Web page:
With four parcels, Carter’s land qualified for eight elk tags each year. His son, R.C. Carter, ran Big Horn Adventures Outfitting, and sold all of the hunts. His other son, Mark Carter, guided for the company, Ehlebracht said.
Richard and R.C. Carter declined to comment for this story.
Hunters came from all over the country. Some clients had legal hunting licenses, but many did not. The company built a regular clientele of people who used the Carters’ landowner licenses, Ehlebracht said.
The Carters filled out interstate game tags for each elk killed, allowing the hunter to take the elk back home and appear legal, Ehlebracht said.
Most of the guided hunts cost between $6,000 and $7,500. Officials believe the hunts started in 2003 and made the family nearly $300,000.
Fortunately for investigators, most of the animals shot were pictured on the outfitters’ website with the hunter. Officers simply needed to identify the hunters in the pictures and verify if they had licenses.
Planning a takedown is, in some ways, like planning a battle, said Jim Gregory, investigator for the Wildlife Investigative Unit and point man at the Thermopolis headquarters.
Key interviews must be done simultaneously with all information relayed back to headquarters.
“I don’t worry, but statistically it’s a pretty dangerous job,” Ehlebracht said. “Everybody we deal with has a gun.”
Operation 10 Sleep, as it was named, went down peacefully.
Ehlebracht interviewed suspects and served two search warrants in Oregon with the Oregon State Police. The team in Wyoming interviewed the Carters, their friends and minor players in the business. Teams of six to ten officers served each search warrant.
Interviews started around 6 a.m. and lasted until dark. Most suspects admitted guilt and agreed to work with attorneys to receive leniency in their sentencing.
Some tried to plead their innocence. One suspect might deny everything while a friend admitted the crime for both of them. Because all information circulated through the headquarters, investigators knew within minutes who talked and what they said, Gregory said.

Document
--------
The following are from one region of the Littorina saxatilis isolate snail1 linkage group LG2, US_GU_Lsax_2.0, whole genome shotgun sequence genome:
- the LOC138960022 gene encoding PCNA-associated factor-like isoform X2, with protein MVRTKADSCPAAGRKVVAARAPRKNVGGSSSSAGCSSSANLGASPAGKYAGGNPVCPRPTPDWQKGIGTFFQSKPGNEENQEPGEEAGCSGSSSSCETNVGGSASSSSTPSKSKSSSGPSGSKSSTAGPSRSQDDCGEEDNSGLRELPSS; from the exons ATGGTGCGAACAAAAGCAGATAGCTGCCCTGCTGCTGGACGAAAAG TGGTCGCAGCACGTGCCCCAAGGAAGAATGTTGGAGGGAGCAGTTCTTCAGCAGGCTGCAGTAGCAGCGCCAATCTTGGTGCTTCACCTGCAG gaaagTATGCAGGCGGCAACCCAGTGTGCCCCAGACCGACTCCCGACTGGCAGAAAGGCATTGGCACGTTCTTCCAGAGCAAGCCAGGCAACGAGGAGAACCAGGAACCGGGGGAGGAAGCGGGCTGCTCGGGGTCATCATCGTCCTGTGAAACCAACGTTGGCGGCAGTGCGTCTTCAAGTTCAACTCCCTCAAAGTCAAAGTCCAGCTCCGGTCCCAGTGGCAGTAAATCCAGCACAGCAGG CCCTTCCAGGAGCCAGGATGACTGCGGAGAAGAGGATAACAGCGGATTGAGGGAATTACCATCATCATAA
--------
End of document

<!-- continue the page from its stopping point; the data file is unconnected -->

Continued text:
“That type of coordination gets pretty hectic,” he said. “It’s hectic but fatal for the bad guy.”
They seized nearly 20 illegal mounts, enough to fill an evidence room in the Game and Fish Casper office. Wyoming, Oregon and U.S. wildlife officials spent more than 3,500 hours investigating the case.
The case file stands nearly two feet high.
By the end of June, all of the major players including the Carters and the regulars had been sentenced in federal court.
Federal officials became involved because of the Lacey Act, which makes trafficking wildlife, fish or plants across state lines a federal crime.
Another 10 suspects will be charged in state court this year, Ehlebracht said.
Those who became felons — Richard Carter, his two sons and two hunters from Oregon — will never be able to own or hunt with a modern gun. They can still use bows or some types of muzzle loaders.
R.C. Carter spent two months in prison.
Operation 10 Sleep wasn’t Wyoming’s first case of landowners selling tags for illegal hunts. Officials closed Operation Sagebrush about 10 years ago near Gillette. Landowners sold mostly deer and antelope tags to out-of-state hunters. Officials are currently working on two other landowner tag cases but can’t reveal any details, Ehlebracht said.
Selling landowner tags isn’t the blood-thirsty, head-hunting killing normally associated with the word poaching, but it is still illegal and is still poaching, Gregory said.
“Working these poaching cases is not for us, it’s for you,” Gregory said. “You picked up the deer regs and read them and did what you were supposed to do and went home. It’s a protection of the resource, and we did this for you.”